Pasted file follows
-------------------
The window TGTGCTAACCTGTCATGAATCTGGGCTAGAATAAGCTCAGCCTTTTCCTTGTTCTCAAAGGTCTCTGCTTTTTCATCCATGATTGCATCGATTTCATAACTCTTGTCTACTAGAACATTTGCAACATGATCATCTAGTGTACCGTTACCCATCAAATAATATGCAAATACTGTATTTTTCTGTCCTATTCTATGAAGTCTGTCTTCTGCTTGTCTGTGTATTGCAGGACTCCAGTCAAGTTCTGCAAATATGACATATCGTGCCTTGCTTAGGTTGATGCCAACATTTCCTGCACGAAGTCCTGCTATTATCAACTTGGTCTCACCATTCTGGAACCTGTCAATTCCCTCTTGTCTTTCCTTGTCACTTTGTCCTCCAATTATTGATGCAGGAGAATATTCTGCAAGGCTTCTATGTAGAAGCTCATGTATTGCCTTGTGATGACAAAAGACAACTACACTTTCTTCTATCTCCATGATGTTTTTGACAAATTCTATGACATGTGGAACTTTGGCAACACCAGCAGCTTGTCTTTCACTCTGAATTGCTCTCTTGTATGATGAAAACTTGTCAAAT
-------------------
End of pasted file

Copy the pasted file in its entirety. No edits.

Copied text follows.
The window TGTGCTAACCTGTCATGAATCTGGGCTAGAATAAGCTCAGCCTTTTCCTTGTTCTCAAAGGTCTCTGCTTTTTCATCCATGATTGCATCGATTTCATAACTCTTGTCTACTAGAACATTTGCAACATGATCATCTAGTGTACCGTTACCCATCAAATAATATGCAAATACTGTATTTTTCTGTCCTATTCTATGAAGTCTGTCTTCTGCTTGTCTGTGTATTGCAGGACTCCAGTCAAGTTCTGCAAATATGACATATCGTGCCTTGCTTAGGTTGATGCCAACATTTCCTGCACGAAGTCCTGCTATTATCAACTTGGTCTCACCATTCTGGAACCTGTCAATTCCCTCTTGTCTTTCCTTGTCACTTTGTCCTCCAATTATTGATGCAGGAGAATATTCTGCAAGGCTTCTATGTAGAAGCTCATGTATTGCCTTGTGATGACAAAAGACAACTACACTTTCTTCTATCTCCATGATGTTTTTGACAAATTCTATGACATGTGGAACTTTGGCAACACCAGCAGCTTGTCTTTCACTCTGAATTGCTCTCTTGTATGATGAAAACTTGTCAAAT